This report presents data on the foreign-born population at the national and state levels based on the 2009 American Community Survey (ACS). During the last four decades, the foreign-born population of the United States has continued to increase in size and as a percent of the total population: from 9.6 million or 4.7 percent in 1970, to 14.1 million or 6.2 percent in 1980, 19.8 million or 7.9 percent in 1990, and 31.1 million or 11.1 percent in 2000. According to the 2009 ACS, there were 38.5 million foreign-born residents, representing 12.5 percent of the total population. While the number of foreign born represents a historical high, the proportion of the total population is lower than during the great migration of the late 1800s and early 1900s, when it fluctuated between 13 percent and 15 percent. But more notable than the growth of the foreign-born population is the change in the distribution of origin countries over time.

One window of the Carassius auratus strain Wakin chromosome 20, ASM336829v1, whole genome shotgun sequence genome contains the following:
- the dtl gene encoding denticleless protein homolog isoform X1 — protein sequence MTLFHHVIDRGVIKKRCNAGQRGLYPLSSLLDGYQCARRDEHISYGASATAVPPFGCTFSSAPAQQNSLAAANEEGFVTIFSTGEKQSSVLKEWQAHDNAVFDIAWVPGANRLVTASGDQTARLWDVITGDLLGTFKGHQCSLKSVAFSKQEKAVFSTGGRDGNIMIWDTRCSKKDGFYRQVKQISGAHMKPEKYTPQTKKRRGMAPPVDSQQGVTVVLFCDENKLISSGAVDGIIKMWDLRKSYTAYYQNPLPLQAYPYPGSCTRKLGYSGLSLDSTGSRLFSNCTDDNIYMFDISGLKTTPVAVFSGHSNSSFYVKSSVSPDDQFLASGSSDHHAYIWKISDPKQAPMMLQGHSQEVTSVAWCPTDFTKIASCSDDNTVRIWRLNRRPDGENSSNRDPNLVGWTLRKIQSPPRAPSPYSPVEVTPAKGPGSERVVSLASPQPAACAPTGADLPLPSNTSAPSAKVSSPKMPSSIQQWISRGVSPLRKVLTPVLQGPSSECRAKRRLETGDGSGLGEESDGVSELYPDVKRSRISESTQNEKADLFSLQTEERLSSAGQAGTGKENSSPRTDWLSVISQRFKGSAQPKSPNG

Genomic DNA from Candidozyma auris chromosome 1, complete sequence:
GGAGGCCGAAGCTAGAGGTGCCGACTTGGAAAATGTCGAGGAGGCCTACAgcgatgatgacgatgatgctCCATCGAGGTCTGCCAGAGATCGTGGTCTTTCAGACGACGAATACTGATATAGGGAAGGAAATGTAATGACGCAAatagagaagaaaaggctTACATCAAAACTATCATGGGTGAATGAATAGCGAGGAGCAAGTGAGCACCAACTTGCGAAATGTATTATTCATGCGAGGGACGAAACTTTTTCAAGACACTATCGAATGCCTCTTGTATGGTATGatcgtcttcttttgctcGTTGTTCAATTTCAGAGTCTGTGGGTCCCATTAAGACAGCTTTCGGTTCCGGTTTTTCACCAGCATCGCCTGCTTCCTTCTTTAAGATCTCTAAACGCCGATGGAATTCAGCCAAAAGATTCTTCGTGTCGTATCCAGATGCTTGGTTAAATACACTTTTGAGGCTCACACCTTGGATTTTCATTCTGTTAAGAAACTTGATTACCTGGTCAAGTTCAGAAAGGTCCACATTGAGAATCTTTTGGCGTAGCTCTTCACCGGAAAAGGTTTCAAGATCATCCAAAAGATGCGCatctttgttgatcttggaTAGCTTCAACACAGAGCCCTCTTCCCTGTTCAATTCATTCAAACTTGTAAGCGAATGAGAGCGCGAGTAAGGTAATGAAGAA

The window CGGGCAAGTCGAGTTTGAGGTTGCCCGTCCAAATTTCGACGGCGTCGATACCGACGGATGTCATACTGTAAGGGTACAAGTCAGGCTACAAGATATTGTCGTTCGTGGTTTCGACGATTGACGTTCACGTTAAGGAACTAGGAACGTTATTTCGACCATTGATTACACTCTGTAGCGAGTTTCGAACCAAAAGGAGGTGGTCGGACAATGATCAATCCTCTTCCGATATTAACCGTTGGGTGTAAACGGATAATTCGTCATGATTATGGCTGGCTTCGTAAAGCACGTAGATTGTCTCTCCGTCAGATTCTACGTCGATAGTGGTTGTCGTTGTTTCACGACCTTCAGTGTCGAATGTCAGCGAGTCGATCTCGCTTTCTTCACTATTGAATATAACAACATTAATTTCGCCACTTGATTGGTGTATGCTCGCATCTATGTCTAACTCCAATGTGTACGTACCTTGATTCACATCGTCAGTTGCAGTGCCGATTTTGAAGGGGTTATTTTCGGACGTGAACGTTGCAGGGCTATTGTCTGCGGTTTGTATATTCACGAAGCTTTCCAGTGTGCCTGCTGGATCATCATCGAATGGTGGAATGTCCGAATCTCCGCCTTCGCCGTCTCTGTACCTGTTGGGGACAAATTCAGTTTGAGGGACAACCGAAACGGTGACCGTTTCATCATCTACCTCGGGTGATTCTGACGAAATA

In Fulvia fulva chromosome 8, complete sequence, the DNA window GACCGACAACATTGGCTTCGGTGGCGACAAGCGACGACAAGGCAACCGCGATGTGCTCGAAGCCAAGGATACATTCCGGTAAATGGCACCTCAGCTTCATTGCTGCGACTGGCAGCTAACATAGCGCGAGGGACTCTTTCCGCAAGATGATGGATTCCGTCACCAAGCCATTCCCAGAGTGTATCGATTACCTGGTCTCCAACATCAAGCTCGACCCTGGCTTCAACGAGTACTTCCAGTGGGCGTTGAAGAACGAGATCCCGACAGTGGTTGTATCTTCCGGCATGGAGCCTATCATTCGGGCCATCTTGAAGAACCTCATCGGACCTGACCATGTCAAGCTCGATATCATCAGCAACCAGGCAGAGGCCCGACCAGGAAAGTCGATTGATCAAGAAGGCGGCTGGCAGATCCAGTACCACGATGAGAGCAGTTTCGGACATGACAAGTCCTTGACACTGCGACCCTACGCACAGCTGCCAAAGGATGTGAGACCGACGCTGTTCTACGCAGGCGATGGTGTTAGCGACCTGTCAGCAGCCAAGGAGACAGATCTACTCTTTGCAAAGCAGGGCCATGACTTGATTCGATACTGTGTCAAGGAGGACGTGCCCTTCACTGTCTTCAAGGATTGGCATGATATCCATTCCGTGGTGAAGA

In 1960, 75 percent of the foreign born were from countries in Europe. By 2009, over 80 percent of the foreign born were from countries in Latin America and Asia. Also since 1960, the foreign born increasingly have settled in states beyond the traditional gateway states of New York, California, Texas, Florida, and Illinois. This report will discuss the size, country of origin, and distribution of the foreign-born population in 2009.
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